Sex Education: Eric’s religious journey speaks to queer Muslims like me
In season four of Sex Education, Eric (played by Ncuti Gatwa) faces a crisis all too familiar for LGBTQ+ people from religious backgrounds: how to unite our queer identity with our faith, Asyia Iftikhar writes.
The series follows Eric’s spiritual journey as he confronts the reality of religious intolerance towards the LGBTQ+ community. Supported by a mysterious God-like figure (played by Jodie Turner-Smith), Eric is able to embrace his faith on his own terms.
I saw myself in his struggle. Growing up in a conservative household inevitably led to a complicated relationship with my faith – and my queerness. For a long time, my life was guided by everything I couldn’t do: drink alcohol, eat pork, dress immodestly, speak to boys.
And for several years, my days were marked by Islamic study classes, the erasure of queer people and hiding who I was. By the time I finished school – unsure whether my inner truth lined up with what I had been taught between mosque walls – my relationship with the faith had been undeniably shaken.
In 2019, during the No Outsiders protests – demonstrations by Muslim parents against an LGBTQ+-inclusive school curriculum – I had never felt so far removed from the community I had grown up in.
So, when Ncuti Gatwa‘s Eric embarks on the path to his baptism, afraid of what he’ll find, my heart constricted in sympathy. In adulthood, I have spent years unlearning the restrictions that shaped my adolescence and overcoming the dose of religious guilt that comes with unapologetically being myself.
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As I heal, I find myself wondering how to nurture my relationship with faith in a way that doesn’t force me to compromise on my values. A 2018 Stonewall report revealed that this experience is widespread, with an average of only two in every five LGBTQ+ people of faith believing their community is welcoming.
Often, it is easy to paint this religious conflict as black-and-white. Countless TV shows and films show LGBTQ+ people dramatically exiled from their religious communities, present queerness and faith as diametrically opposed, or portray a tortured individual trapped in a life over which they have no control.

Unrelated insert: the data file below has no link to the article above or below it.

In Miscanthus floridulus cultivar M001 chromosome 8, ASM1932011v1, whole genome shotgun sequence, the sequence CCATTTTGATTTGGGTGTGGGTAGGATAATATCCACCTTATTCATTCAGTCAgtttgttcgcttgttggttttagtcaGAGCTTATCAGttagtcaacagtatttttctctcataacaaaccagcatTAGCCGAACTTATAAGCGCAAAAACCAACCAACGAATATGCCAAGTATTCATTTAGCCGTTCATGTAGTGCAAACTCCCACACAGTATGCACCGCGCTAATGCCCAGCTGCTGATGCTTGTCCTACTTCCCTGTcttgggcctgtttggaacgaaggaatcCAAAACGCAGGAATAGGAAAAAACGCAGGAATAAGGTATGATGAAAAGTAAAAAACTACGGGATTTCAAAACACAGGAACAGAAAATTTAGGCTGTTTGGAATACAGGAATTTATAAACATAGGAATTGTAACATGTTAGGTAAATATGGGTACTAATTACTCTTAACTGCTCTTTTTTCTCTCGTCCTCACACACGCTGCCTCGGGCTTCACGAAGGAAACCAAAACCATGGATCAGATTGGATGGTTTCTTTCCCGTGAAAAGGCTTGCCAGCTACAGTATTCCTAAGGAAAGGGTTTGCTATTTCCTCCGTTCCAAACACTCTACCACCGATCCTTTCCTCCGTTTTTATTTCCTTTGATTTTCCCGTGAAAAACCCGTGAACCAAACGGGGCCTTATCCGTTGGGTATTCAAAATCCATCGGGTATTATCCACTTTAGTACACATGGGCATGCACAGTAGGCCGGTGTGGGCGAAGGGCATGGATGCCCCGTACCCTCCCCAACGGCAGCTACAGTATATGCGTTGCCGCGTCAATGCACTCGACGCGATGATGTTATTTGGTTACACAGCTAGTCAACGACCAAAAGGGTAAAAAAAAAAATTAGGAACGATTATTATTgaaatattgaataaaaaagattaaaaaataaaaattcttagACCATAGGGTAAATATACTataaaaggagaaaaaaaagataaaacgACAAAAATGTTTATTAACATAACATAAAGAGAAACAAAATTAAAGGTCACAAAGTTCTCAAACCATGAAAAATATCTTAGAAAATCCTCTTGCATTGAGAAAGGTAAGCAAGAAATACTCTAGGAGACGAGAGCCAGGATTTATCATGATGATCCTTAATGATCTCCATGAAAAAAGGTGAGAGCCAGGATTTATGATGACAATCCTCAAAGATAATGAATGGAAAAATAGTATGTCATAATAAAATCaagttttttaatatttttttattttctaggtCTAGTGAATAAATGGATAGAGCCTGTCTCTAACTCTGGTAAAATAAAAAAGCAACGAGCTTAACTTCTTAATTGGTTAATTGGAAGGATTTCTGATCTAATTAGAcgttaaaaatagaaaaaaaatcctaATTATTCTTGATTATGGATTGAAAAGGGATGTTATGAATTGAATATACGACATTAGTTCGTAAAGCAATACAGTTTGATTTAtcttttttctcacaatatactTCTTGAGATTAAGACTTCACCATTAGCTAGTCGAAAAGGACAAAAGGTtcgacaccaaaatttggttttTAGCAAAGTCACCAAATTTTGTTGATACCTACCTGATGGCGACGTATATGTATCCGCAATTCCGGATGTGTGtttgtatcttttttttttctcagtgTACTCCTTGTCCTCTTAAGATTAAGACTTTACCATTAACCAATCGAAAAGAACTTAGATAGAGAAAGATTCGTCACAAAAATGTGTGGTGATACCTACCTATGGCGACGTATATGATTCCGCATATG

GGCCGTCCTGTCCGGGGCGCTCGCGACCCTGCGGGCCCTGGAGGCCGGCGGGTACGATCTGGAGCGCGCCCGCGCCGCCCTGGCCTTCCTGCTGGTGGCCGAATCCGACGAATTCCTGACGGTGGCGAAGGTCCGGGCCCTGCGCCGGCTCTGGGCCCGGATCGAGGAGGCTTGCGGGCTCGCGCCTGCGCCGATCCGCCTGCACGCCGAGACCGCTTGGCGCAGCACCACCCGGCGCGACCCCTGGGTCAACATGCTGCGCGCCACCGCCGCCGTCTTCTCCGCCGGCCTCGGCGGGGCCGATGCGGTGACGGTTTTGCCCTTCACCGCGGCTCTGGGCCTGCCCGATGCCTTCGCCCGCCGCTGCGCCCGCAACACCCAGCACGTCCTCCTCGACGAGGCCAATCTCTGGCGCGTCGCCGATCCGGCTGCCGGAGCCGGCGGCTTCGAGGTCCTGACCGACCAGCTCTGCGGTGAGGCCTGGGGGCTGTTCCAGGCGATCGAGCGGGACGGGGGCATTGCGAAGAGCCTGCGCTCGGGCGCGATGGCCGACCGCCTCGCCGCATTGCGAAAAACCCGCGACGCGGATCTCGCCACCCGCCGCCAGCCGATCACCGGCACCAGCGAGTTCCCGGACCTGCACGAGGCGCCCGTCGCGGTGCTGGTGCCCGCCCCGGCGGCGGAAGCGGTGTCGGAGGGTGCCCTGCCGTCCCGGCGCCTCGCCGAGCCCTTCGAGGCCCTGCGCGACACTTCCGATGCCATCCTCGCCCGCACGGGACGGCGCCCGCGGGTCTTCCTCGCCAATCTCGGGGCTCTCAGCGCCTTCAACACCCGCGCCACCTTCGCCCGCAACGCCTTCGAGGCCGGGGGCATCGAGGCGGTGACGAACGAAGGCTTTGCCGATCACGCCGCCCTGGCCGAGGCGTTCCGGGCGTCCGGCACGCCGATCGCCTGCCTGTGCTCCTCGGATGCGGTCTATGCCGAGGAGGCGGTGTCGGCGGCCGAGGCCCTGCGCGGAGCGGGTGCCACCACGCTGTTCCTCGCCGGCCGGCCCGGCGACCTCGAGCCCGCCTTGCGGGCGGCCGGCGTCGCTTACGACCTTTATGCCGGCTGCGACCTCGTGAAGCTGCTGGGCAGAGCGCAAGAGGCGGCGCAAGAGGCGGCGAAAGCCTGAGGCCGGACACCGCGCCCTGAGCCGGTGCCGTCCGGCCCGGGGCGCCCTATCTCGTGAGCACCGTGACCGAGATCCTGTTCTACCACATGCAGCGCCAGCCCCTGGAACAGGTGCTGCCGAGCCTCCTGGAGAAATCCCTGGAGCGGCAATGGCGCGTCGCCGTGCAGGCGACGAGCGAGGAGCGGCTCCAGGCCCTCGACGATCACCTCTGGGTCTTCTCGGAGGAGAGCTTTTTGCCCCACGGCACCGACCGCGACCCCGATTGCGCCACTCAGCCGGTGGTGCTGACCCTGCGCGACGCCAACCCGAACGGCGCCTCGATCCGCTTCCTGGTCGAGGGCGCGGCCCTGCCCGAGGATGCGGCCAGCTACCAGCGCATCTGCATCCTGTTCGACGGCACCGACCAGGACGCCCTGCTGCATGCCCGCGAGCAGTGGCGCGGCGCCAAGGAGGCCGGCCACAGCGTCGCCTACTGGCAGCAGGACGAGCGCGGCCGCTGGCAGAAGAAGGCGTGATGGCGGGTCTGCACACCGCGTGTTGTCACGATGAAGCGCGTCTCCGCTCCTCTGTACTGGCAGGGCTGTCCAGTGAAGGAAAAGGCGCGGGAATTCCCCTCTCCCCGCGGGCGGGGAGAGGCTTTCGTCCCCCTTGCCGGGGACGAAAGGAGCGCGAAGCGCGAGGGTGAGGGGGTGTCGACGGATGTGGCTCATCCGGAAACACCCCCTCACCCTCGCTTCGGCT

While these experiences can, and do, occur all too often, Eric’s story offers a more-rarely seen portrait of spirituality, where he turns his back on bigotry, to carve his own, resolute route forward.
In the final episode, there is a powerful moment where he offers the church congregation a choice: to support him or remain stuck in their homophobic rut. It is only his mother who stands up.
After this show of defiance, he bumps into Turner-Smith’s character, who shares a powerful monologue that has moved fans carrying religious trauma to tears.
“You will change hearts and minds,” she tells a heartbroken Eric, “and let everyone know that I love them for who they are.” It’s this speech that spurs him towards making a decision to become a pastor.
While I don’t believe it should ever be the task of an oppressed community to shoulder the burden of educating others, there is value in becoming a beacon of hope for those who need it.
In that moment, I thought of the LGBTQ+ Muslims I know who have told me their identity in whispered conversations, tinged with fear, or in university halls miles away from home.
There are scenes during the series that are perhaps too idealistic. For example, in the final episode, Eric’s local pastor arrives to apologise and promises to start changing the culture within his church.
However, seeing a happy ending for a much-loved gay character who has struggled to reconcile his faith with his identity offers a spark of hope to vulnerable young people who may be feeling lost and alone.
Not everyone will start an intra-faith movement for LGBTQ+ acceptance, but Eric’s fortitude in the face of rejection reminded me of the most important thing: I am only the person on Earth who gets to decide how, and when, I exercise my faith.
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